Ever wonder what would happen if you didn’t wear the lead apron they put on you at the dentist’s office or in the operating room?

What would actually happen to your body? Better yet, even if you wore basic protections, how would your body be impacted by routine exposure to radiation over the years?

These questions may be passing thoughts for us as patients, but they are real concerns for healthcare professionals nationwide.

The effects of prolonged radiation on physicians is the subject of the two-hour, six-part series Scattered Denial: The Occupational Dangers of Radiation, which was released on YouTube late last month. 

The docuseries features David Rizik, MD, the chief scientific officer and director of structural heart and coronary interventions at HonorHealth Research Institute. Rizik also served as executive producer of the series, which will be reformatted as an hour-long documentary airing nationally on PBS in July.

Radiation exposure meets football

For Rizik, who’s an Emmy winner in addition to being a respected interventional cardiologist, long-term radiation exposure from cardiac catheterization procedures poses serious health risks to HCPs. 

He told MM+M that the current protective measures are inadequate and have contributed to many HCPs developing cancers, orthopedic injuries and other health issues that have cut their careers short. 

One example explored throughout Scattered Denial is the case of Edward Diethrich, MD, a cardiothoracic surgeon who died from a brain tumor in 2017 at the age of 81. The docuseries asserts that Diethrich’s death was caused – in part – by his years of radiation exposure.

To provide context for the workplace dangers faced by clinicians, Rizik drew a comparison between long-term radiation exposure and the effects of head injuries on players in the National Football League (NFL). 

The physician acknowledged that, early in his career, he accepted the lead apron as adequate protection. He didn’t consider the long-term risks, just as NFL rookies aren’t likely to concern themselves with the future adverse effects of concussions as they focus on making an impact on the field.

“It isn’t until years later when you realize how much radiation you’ve actually taken to your head, your neck, your arms and your legs,” Rizik explained. “You’re like the 30-year-old football player who realized, ‘I’ve been hitting the guy across from me pretty hard for a decade, and it’s starting to show.’”

Gender imbalance worsens

Beyond the physical effects of radiation, Rizik said health concerns also have had a chilling effect on women’s decision to join the medical profession.

Radiation risks, he noted, have discouraged some prospective HCPs, specifically women who want to have children, from entering certain specialties like interventional cardiology. In turn, that’s affected the gender balance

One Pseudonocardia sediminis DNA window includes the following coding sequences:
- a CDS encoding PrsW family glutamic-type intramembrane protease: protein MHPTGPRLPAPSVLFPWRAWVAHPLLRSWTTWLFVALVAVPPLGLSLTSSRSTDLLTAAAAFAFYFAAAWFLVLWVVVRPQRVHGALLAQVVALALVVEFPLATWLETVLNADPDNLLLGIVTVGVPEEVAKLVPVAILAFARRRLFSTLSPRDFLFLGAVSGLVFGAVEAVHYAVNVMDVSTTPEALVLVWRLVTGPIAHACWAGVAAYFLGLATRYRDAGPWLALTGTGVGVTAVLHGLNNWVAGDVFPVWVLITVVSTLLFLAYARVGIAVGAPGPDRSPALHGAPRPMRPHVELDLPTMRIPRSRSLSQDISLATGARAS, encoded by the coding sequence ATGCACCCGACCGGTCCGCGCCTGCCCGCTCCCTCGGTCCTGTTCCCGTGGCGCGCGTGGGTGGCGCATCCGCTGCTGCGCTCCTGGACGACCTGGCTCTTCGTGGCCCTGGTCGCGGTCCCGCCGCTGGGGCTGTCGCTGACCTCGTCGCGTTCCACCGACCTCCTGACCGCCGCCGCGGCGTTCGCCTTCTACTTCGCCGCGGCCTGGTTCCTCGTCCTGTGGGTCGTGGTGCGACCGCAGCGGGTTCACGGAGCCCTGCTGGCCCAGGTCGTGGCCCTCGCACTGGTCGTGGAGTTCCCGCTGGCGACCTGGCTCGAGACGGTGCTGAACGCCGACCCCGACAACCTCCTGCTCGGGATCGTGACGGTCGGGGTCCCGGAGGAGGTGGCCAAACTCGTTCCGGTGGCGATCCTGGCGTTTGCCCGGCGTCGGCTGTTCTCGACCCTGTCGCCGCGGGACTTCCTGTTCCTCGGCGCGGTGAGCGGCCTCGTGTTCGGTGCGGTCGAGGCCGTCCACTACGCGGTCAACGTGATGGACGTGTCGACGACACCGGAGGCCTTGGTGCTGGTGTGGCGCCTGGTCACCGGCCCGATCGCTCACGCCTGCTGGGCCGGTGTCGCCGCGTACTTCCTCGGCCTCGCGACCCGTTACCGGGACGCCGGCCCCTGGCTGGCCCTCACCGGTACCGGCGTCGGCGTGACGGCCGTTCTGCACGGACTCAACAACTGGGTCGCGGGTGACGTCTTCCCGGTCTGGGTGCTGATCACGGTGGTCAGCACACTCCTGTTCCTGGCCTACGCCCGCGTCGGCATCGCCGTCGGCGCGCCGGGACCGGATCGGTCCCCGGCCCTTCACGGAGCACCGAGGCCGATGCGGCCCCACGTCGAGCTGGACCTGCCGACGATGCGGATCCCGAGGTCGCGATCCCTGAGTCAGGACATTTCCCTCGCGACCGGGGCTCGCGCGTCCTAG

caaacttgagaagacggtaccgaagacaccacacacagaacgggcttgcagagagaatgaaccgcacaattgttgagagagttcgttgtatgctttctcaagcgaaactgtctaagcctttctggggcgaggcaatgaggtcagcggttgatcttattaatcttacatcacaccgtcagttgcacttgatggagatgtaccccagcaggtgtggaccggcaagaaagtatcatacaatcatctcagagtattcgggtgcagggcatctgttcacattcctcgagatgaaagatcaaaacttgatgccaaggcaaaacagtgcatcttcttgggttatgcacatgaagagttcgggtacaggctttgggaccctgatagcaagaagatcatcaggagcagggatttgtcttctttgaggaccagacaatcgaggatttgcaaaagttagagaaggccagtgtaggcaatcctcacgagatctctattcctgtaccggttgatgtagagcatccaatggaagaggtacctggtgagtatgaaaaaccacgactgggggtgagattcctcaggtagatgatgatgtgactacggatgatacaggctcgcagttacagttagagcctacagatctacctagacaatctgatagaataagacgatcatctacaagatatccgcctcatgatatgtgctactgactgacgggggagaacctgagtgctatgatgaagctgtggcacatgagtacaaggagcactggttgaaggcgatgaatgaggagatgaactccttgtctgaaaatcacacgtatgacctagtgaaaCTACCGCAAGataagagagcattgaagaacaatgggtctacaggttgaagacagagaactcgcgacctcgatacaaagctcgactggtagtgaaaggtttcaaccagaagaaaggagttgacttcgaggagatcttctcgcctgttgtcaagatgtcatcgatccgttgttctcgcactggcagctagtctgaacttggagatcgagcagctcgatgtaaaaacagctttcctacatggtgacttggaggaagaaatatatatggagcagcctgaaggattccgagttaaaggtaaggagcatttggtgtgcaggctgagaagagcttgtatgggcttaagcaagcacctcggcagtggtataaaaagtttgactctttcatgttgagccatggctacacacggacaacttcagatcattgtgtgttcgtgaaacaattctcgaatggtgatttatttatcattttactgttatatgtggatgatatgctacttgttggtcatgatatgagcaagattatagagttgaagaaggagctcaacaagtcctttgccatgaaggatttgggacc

Currently, only 4% of interventional cardiologists are women, according to data from the National Institutes of Health. 

“If a known, relative lack of safety uniquely dissuades women from entering our field, our specialty’s talent pool will never be as diverse and as rich as it could be,” said Rizik, adding that medical societies, the federal government and hospital CEOs should all be part of the solution.

Absent real action on the issue, not only is the healthcare workforce headed for a further decline in the number of women among its ranks. Rizik said more HCPs overall are likely to exit the field, too.

What can be done?

The problems identified in Scattered Denial warrant attention from a host of healthcare stakeholders in order to make meaningful progress, noted Rizik. 

That said, they shouldn’t be seen as some sort of moonshot ambition, he suggested, but rather as part of something more personal and pragmatic.

“Zero radiation to the healthcare worker is not an aspirational goal. It is a moral imperative,” he said.

To that end, he urged lawmakers to enact policy changes that protect interventional cardiologists in ways that are similar to other hazardous occupations.

He also called on medical societies, such as the American Heart Association and American College of Cardiology, to take action in the form of enacting stronger positions on the issue of radiation exposure.

Rizik saved his most pointed criticisms for hospital CEOs and executives of provider organizations, claiming they are “asleep at the wheel,” despite being alerted to this problem by doctors. He compared the medical profession to auto workers, asserting that if the latter group was exposed to the same degree of radiation, the assembly lines would grind to a halt.

To remedy these risks, Rizik concluded, health systems should invest in new shielding technology that provides full-body protection without requiring workers to wear lead aprons that can cause orthopedic injuries over the long run.